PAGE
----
I am so lost on beginning. Please help.

Discussion in 'iOS Programming' started by Vegeta-san, Dec 31, 2009.

  1. Vegeta-san macrumors 6502

    Aug 4, 2006
    Hey all. So I'd like to start coding iPhone apps. A couple weeks back, I checked out the MacRumors Cocoa FAQ (http://guides.macrumors.com/Cocoa_FAQ) and, following its suggestion, borrowed the "The C Programming Language" by Kernighan and Ritchie (2nd ed.) book from my library. I opened it up, started reading, opened XCode, and was immediately confused as to how to do what it suggested within XCode. So I google'd and came across this Macrumors thread: http://forums.macrumors.com/showthread.php?t=592502. Now I am honestly confused as hell as to whether I should continue with this book or get another book or what. I just need a definitive answer as to what I should use to begin heading down this road. Can't believe it's this difficult.

    A little background: I am now 26. Two years out of high school, I took a beginning C++ class called "Algorithms and Computing with C++" as it was part of my Engineering curriculum. As much as I 4.0'd it, I honestly never thought I'd need the information again and never made a point of staying up with the content and applying my programming knowledge (so I vaguely recollect C++ stuff). Now I'm about to enter med school (fall of 2010) and I see much potential in iPhone medical related apps and would like to get into developing them. I want to make it a point that I really don't want to ever make Windows applications, so please excuse any recommendation of learning a language that will allow me to code on a broad basis. I would really only like to learn how to create Mac OS X applications, iPhone applications, and maybe Android apps (potentially in the future).

    So ultimately, I just need guidance as to what book I can start to read that will supply me with the basis needed to create applications for those platforms. Is there really no consensus as to how a beginner should proceed?
  2. amorya macrumors 6502

    Jun 17, 2007
    OK, there's a number of skills needed to make iPhone apps:

    • You need to know how to program in general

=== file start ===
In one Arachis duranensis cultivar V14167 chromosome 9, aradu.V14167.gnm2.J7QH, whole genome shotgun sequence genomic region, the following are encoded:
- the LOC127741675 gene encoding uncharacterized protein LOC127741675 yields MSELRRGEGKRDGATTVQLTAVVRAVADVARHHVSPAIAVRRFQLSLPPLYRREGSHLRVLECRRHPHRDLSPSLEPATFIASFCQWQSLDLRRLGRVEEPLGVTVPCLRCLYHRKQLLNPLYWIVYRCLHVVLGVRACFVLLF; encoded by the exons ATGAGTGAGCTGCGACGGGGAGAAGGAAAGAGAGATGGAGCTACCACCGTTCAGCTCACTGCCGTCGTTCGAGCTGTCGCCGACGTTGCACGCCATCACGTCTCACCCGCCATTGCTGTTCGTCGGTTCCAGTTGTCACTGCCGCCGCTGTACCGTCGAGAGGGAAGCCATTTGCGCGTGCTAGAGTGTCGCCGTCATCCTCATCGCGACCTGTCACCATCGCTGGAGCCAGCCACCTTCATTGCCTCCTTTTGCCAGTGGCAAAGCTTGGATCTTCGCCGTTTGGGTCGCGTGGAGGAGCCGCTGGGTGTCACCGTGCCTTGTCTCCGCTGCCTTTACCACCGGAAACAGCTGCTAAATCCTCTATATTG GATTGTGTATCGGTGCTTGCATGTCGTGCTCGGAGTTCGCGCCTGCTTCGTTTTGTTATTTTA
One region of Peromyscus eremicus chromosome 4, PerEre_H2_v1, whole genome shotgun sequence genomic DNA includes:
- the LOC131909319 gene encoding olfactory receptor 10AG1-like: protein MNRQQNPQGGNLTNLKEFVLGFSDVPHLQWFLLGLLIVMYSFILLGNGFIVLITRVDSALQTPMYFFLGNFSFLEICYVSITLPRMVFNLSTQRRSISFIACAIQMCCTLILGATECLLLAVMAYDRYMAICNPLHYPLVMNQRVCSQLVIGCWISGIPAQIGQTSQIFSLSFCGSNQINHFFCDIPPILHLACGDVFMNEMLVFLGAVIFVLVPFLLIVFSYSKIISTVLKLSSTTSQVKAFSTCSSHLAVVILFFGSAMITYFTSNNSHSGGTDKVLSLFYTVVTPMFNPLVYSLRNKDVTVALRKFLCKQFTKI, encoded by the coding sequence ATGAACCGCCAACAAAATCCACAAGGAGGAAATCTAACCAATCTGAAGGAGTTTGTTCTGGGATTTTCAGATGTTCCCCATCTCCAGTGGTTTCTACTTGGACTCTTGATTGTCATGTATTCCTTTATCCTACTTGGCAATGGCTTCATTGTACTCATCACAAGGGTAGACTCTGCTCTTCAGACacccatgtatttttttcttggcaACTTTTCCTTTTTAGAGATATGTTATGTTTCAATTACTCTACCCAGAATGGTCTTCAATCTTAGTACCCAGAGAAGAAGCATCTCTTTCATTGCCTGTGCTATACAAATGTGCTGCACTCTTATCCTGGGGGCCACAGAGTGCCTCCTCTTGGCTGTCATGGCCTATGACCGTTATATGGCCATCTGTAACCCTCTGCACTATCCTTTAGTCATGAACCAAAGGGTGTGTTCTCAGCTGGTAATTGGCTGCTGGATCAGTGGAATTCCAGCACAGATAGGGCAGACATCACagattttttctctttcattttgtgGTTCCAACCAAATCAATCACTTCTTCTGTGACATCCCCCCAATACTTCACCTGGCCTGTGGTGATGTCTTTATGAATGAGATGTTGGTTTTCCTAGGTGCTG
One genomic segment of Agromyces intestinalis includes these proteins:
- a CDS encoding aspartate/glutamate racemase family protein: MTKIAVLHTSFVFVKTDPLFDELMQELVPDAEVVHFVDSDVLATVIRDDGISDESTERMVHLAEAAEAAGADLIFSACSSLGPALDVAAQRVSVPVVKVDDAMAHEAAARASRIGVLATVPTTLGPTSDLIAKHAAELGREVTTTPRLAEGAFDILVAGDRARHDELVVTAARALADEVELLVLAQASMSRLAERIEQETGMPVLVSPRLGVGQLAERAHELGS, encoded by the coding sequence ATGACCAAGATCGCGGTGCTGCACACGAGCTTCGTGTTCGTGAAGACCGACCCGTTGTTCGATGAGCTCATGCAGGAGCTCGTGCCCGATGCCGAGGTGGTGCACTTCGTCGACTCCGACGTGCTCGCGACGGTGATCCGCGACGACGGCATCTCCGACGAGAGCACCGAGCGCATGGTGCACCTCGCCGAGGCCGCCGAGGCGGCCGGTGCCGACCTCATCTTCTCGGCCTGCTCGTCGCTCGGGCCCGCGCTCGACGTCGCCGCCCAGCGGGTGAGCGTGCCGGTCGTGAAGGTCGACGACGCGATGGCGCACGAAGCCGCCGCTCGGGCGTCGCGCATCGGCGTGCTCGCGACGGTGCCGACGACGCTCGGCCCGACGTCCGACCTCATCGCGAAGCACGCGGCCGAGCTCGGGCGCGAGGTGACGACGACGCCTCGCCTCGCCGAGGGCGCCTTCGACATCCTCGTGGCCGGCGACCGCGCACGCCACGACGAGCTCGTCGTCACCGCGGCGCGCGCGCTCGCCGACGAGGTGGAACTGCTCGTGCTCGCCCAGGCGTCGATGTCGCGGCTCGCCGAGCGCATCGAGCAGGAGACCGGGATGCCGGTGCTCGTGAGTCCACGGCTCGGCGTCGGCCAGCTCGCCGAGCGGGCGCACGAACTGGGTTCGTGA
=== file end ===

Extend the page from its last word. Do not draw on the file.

• You need to know some C (just enough to work out what's going on with pointers)
    • You need to know Objective-C
    • You need to learn how to use the Cocoa frameworks. This one splits into two things: firstly how the frameworks fit together and the common patterns they use, and secondly how to use the documentation to find the bits you need

    Note I don't say you actually need to learn all of Cocoa. That'd take ages. You need to know how to find the bit you need using the documentation. Much more sensible :)

    So, you can either learn that lot all at once, or you can do it one step at a time. When I learnt Cocoa (before the iPhone), I already knew how to program but didn't really know C. I jumped right in and learnt all the rest of the things together, using some books on Cocoa from my university library. The learning curve was tough (it takes a while before you get anywhere at all), but in a summer I had a basic app up and running, that included graphics and networking.

    The important thing is knowing how to program. By that I mean how to break down a concept into small tasks, knowing stuff about how a computer sequentially executes instructions, knowing what a variable is, that kind of thing. With a C++ class under your belt you should be OK at this, or at least not scared by the concepts. My advice is if you think you know something about programming, it's OK to try and learn C, Objective-C and Cocoa at once (although the learning curve will be steeper). To anyone who doesn't already know how to program, either learn C first or learn some other language first, while learning about programming. It'll save headaches!

    Regarding how to use the K&R book with Xcode, in Xcode go to New Project, and choose Command Line Tool, and select "C" from the "type" popup menu. In the sidebar, in the Source folder, it will have made you a "main.c" file. Put your code in that, and use the toolbar button "Build and Run" to compile and run it. To see the output of your program (and interact with it if you've made it interactive), press Command-Shift-R to bring up the Debugger Console in Xcode.

    To sum up: if you're the type who likes to completely understand each step before moving on, you'll be best served learning C, then Objective-C, then Cocoa. If you're the type who wants to aim straight for the goal, and crucially you have at least some programming experience, then by all means try to learn them all at once. Be aware that doing so might seem a slow process!

  3. firewood macrumors 604

    Jul 29, 2003
    Silicon Valley
    Amorya gave an excellent answer. One of the better replies to similar questions in this forum.

    The only thing I'd add is that one learns to program and develop by programming and developing. If you are stuck getting started, grab one of the video tutorials from the Apple developer web site and copy the steps. Then integrate that with what you've read and start building on what you've done. Rinse and repeat.

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